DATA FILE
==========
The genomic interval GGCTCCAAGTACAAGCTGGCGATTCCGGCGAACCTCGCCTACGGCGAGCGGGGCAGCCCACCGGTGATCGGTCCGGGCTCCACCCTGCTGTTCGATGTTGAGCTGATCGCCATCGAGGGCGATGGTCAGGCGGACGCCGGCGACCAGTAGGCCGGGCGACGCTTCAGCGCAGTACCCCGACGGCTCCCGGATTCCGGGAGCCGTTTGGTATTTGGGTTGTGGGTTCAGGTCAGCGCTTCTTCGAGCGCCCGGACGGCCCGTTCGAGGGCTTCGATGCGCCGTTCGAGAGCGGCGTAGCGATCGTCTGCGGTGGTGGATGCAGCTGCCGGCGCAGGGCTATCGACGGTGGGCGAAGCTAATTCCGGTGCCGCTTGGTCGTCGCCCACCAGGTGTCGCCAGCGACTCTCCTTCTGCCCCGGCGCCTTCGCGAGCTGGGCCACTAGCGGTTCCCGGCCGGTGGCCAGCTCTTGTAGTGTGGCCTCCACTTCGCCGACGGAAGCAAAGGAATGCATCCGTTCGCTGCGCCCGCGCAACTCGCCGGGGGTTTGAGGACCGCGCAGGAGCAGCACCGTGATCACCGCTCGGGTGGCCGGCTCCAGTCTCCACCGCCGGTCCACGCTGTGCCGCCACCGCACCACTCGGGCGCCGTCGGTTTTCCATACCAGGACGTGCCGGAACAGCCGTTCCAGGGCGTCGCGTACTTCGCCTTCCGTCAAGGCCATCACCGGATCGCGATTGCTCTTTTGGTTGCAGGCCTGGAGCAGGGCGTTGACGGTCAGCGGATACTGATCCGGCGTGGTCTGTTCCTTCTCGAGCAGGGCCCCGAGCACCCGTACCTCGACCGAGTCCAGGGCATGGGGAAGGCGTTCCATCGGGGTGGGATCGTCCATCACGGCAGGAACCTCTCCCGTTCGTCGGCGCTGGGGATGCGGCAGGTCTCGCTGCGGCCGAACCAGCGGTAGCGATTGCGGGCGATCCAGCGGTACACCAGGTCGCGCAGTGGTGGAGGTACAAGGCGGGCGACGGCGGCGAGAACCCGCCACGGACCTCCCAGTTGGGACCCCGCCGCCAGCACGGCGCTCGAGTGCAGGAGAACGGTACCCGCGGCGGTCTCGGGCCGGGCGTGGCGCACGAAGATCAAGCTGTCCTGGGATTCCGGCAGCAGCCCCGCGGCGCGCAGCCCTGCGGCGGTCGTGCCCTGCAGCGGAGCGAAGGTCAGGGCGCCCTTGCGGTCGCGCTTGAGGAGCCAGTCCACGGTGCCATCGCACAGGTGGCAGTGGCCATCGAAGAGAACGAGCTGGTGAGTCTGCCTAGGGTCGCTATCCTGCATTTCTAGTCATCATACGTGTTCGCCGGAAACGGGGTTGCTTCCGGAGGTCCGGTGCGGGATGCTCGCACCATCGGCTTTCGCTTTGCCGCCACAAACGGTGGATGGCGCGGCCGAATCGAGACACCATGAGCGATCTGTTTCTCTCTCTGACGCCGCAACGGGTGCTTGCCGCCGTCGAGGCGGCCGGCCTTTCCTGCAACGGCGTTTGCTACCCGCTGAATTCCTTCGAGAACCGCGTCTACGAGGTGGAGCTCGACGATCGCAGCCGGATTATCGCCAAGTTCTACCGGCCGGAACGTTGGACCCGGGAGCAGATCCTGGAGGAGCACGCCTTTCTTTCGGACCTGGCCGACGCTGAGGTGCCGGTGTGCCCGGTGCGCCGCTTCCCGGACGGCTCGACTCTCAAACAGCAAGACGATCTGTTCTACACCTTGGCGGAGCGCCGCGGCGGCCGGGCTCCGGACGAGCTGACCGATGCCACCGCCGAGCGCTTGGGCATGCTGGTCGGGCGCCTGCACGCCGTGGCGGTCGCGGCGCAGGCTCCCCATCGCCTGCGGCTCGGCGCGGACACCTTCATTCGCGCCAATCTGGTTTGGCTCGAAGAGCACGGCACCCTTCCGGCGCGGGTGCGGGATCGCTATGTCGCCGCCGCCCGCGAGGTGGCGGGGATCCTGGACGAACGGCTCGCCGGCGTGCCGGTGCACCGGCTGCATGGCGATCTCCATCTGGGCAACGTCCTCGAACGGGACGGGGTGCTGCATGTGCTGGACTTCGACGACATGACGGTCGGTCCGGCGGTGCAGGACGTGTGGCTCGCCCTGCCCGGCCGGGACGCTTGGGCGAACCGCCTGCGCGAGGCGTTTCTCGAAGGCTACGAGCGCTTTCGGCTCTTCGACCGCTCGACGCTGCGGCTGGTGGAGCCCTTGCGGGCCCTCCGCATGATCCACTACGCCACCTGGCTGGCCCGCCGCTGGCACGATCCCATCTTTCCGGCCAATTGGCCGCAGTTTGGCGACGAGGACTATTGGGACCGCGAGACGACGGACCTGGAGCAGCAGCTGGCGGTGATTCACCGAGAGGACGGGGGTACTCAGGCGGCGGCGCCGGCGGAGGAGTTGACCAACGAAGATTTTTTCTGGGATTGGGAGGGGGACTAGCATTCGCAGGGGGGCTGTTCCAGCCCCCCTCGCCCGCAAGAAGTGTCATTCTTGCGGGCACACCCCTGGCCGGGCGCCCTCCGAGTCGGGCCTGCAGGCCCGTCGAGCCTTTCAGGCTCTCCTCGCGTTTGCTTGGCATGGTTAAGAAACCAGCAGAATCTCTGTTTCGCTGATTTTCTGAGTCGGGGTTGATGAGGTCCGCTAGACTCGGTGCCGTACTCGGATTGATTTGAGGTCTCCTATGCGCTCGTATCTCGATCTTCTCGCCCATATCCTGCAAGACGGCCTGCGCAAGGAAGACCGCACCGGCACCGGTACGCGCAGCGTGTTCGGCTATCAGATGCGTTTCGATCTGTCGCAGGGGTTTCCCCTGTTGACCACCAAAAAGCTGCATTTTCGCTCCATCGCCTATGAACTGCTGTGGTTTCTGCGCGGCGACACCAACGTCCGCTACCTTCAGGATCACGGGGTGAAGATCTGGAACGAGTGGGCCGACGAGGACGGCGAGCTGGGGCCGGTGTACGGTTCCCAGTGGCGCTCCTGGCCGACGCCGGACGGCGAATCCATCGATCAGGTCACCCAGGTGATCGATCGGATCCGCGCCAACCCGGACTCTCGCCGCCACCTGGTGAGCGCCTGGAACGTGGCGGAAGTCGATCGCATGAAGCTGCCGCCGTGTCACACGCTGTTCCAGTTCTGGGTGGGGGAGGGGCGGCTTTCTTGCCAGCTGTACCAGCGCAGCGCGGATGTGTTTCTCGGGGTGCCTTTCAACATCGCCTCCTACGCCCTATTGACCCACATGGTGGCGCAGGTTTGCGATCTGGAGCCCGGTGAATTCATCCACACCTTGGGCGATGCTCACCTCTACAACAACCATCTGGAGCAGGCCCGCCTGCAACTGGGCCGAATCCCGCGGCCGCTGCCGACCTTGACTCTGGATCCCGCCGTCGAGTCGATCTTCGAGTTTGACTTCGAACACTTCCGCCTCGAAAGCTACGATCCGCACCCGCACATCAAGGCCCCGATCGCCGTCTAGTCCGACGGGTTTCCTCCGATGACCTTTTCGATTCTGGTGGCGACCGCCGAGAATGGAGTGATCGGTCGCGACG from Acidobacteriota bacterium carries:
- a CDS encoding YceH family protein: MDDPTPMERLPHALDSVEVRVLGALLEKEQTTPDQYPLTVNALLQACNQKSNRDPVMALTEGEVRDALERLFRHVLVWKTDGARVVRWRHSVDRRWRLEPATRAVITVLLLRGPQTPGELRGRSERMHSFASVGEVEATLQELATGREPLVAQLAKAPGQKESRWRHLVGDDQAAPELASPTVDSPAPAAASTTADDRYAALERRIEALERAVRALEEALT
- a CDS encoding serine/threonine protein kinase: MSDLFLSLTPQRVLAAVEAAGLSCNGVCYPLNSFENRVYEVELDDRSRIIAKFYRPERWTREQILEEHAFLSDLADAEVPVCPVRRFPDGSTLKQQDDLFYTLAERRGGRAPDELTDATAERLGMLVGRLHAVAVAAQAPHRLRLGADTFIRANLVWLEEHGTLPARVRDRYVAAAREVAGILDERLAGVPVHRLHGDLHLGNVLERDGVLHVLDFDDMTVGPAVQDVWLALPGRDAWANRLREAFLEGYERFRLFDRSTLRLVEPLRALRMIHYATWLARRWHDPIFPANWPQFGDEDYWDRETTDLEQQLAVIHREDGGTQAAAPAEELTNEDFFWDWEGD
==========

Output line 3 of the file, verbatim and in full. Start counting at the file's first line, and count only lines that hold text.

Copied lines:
- a CDS encoding serine/threonine protein kinase: MSDLFLSLTPQRVLAAVEAAGLSCNGVCYPLNSFENRVYEVELDDRSRIIAKFYRPERWTREQILEEHAFLSDLADAEVPVCPVRRFPDGSTLKQQDDLFYTLAERRGGRAPDELTDATAERLGMLVGRLHAVAVAAQAPHRLRLGADTFIRANLVWLEEHGTLPARVRDRYVAAAREVAGILDERLAGVPVHRLHGDLHLGNVLERDGVLHVLDFDDMTVGPAVQDVWLALPGRDAWANRLREAFLEGYERFRLFDRSTLRLVEPLRALRMIHYATWLARRWHDPIFPANWPQFGDEDYWDRETTDLEQQLAVIHREDGGTQAAAPAEELTNEDFFWDWEGD